At this time Exchange did not know of any objections by plaintiff to performance of the contract. Unknown to Exchange, Mr. Decker on February 27, 1960, telegraphed First National that physical inspection showed the steel to be 37' rather than 36' as specified in the letter of credit, that plaintiff had refused delivery, and that plaintiff advised payment be likewise refused.
The District Court also found as a fact that in the steel industry '36-inch steel' includes by definition steel which actually measures 37' in width.
About 9:00 a. m., on February 29, 1960, the day on which the First National letter of credit expired, Mr. Lecker, for Exchange, presented the bills of lading provided by Mr. Fox with Associated's draft and invoice, showing the steel delivered to be 36' wide. The First National delivered its cashier's check for $97,341.81. Exchange drew its cashier's check for $87,893.28 payable to Brown-Strauss in payment of the latter's sight draft.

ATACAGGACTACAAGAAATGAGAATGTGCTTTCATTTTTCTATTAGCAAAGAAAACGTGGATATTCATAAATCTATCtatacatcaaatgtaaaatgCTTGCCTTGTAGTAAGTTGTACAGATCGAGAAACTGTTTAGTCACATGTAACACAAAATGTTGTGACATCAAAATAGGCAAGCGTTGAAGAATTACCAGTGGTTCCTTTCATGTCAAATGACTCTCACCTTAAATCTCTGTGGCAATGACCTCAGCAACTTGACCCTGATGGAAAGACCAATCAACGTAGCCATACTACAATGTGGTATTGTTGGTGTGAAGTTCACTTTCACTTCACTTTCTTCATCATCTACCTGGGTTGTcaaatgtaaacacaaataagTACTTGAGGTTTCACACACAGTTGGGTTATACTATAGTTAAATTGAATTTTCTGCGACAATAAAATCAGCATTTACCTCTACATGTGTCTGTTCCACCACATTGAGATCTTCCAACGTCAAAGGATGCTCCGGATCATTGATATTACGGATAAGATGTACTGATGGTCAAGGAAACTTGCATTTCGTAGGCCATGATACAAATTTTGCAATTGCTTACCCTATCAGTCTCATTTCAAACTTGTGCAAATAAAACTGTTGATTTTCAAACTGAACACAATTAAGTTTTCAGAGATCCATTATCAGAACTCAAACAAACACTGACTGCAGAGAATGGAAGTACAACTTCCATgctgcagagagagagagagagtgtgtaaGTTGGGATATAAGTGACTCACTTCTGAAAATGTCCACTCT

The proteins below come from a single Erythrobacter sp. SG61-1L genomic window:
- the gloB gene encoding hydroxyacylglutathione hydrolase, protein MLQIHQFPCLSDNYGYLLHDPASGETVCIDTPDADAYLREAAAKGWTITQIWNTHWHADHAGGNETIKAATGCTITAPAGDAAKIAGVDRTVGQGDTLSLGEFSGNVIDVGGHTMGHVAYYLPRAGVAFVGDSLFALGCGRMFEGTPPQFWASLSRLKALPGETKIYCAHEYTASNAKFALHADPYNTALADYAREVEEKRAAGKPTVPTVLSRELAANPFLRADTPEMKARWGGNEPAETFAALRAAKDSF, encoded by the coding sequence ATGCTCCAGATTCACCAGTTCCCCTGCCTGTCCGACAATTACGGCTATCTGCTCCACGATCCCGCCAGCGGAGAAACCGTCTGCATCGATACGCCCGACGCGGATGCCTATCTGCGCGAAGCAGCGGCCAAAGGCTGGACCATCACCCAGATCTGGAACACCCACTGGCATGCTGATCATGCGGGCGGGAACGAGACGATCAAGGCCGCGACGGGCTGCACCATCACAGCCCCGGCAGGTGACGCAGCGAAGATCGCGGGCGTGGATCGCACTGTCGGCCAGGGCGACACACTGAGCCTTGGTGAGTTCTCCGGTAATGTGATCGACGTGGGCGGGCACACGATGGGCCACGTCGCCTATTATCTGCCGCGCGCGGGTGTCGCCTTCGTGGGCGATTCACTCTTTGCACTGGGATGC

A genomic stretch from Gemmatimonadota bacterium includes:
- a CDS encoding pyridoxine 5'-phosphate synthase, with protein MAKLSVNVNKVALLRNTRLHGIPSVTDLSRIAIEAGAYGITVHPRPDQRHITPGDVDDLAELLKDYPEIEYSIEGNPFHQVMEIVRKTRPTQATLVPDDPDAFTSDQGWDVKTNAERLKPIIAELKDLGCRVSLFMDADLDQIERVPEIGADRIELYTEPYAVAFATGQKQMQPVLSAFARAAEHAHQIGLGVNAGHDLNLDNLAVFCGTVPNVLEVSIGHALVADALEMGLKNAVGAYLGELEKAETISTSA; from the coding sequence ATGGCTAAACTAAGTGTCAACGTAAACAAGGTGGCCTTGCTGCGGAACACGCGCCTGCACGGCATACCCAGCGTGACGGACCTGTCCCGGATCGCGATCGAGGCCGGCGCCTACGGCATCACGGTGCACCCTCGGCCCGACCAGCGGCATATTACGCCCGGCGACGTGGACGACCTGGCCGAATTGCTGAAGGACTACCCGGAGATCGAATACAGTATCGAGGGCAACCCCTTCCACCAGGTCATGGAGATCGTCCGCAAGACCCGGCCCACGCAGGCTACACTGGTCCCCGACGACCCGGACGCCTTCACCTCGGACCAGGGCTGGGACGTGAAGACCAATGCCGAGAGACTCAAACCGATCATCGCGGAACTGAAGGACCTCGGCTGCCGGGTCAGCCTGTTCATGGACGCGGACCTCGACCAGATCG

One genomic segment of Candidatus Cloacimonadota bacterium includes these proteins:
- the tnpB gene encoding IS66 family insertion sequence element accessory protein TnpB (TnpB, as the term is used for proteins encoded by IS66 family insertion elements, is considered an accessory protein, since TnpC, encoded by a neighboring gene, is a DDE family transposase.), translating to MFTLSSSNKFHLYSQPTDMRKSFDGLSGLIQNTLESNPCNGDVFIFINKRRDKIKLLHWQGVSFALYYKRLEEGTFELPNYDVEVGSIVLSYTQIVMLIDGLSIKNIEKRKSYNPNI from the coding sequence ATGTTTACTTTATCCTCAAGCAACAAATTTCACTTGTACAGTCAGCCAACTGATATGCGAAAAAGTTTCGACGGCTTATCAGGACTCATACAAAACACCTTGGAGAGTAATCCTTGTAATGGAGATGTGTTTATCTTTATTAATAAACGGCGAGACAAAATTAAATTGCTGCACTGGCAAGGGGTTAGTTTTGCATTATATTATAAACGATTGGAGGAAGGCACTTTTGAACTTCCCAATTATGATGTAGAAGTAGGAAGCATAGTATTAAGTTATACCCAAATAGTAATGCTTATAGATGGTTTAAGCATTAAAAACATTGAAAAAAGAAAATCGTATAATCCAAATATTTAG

The steel was shipped to plaintiff at shipping charges of $12,000. Plaintiff's account was charged $97,341.81 for the First National check to Exchange. With notice to all the defendants, plaintiff sold the steel, reducing its damages to $43,008.71. The District Court, having found that Associated breached its contract by failing to deliver the steel on time, entered judgment against Associated in favor of plaintiff in the amount of $43,008.71.
The time of delivery was not a condition set out in the letters of credit, nor was it mentioned in the telegram from Mr. Archer, which Vice President Fox, in any event, had repudiated.
The District Court found that:
Under the facts and circumstances of the transaction complained of, the defendant The Exchange National Bank of Chicago,
A. was warranted in making payment under the letter of credit which it had issued in favor of Brown-Strauss Corporation of Kansas City, Missouri;
B. was warranted in presenting the documents for payment to the defendant The First National Bank of Chicago; and